For me, the enduring image of what it is to be firmly, unequivocally on the anti-violence left in Israel comes from Uri Barbash’s Oscar-nominated 1984 movie “Beyond the Walls”. In this uniquely Israeli and completely universal prison drama, a minor character, the dissident Assaf (imprisoned for aiding the PLO), is variously called “a knife in the people’s back” and “a cancer in the heart of the nation” by his fellow inmates. I have often jokingly turned these slurs against myself, but I know that really, it’s serious: this is how dissent from Israel’s military stance towards the Palestinians is and always has been seen by many Israelis immersed in a siege mentality cynically whipped up at critical moments by their self-serving leadership. There is no need for Israeli politicians to be craftier than foreign ones; it’s just that Gaza is so much closer than the Falklands.
So has it got worse? What, if anything, has changed? In some ways, little that hasn’t changed elsewhere, too. Israel is more economically unequal than it was in the Eighties and Nineties, daily life is harder for many of its residents – Jew and Arab alike. Popular demands for social justice flared up but withered on the same neoliberal vine as the Occupy movement and the Arab Spring. The class divisions setting Israelis against each other remain what they have always been: between an economic and intellectual elite largely comprised of Jews of European descent and an economic and political underclass heavily weighted towards those from Middle Eastern, Arab countries. The Israeli left retreated into academic infighting about ideological purity indistinguishable from those of its European counterparts (veterans of UK demos will have been amused to see the Anarchist flag and Socialist booth firmly entrenched in opposite corners of the square). Just as Barack Obama can, in all seeming seriousness, be called a dangerous communist by a Tea Party drunk on its own rhetoric, so can a small, peaceful demonstration of well-meaning but frankly ineffectual Israelis be read as a fanatical hate rally that seeks to undermine the state. People who weren’t there have accused me, with Farage-like confidence, of “marching under Stalinist symbols”.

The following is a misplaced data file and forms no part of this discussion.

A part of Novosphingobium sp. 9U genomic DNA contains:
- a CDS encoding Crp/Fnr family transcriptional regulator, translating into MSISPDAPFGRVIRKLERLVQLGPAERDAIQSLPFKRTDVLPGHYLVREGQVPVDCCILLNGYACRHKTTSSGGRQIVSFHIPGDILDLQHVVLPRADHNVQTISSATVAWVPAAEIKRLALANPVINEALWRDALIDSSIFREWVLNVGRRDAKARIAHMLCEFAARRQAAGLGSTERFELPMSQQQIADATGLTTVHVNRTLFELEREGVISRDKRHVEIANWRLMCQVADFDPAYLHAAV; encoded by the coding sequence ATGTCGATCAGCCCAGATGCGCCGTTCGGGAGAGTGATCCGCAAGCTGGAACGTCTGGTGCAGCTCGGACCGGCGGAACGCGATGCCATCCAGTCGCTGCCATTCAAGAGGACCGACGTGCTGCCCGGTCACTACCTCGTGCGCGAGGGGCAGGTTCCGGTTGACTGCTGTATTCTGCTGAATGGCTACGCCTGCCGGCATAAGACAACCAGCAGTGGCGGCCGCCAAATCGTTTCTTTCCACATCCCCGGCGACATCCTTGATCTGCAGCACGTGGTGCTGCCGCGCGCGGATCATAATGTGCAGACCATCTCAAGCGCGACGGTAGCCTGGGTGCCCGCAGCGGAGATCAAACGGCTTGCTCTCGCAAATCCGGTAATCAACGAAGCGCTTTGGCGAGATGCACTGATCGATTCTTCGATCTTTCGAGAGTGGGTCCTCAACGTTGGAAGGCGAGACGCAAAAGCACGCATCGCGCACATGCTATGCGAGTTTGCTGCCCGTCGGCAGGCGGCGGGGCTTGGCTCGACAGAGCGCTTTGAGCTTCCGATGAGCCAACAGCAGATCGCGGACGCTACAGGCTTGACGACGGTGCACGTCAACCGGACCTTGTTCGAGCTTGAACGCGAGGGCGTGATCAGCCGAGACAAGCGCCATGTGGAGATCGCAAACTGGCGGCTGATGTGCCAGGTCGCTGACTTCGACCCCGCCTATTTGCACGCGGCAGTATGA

Contrary to Twitter’s belief, Israelis, en masse, are not without a moral imagination. Scenes of the devastation in Gaza are broadcast on the national news here much more ruthlessly than in Europe. But impulses like the genuinely and widely felt abhorrence at the revenge murder of Palestinian teenager Mohammed Abu Khdeir are quickly subsumed in the imperative to unite “behind our boys” by the needlessly escalated conflict. Perhaps if – when – another political assassination of a Jewish dissident happens, the shock and outrage will dissipate quickly again. Or perhaps there will be years of recrimination, of “where did we go wrong” of “how could brother kill brother”. It’s impossible to tell and frankly I don’t know which would be better. Best if we see the slippery slope and avoid it in time, but along with my shuffling, cowed fellow demonstrators last Saturday, I hold little hope of that. We in this region “never miss an opportunity to miss an opportunity”, as Abba Eban once said. Just like talking to the PLO was completely impossible until it happened, so I believe it will be with Hamas, and eventually with what I consider the inevitability of a binational, perhaps federalised state. But these insights will come after – not at the cost of, because there is no relationship between the two – countless more deaths on the both sides.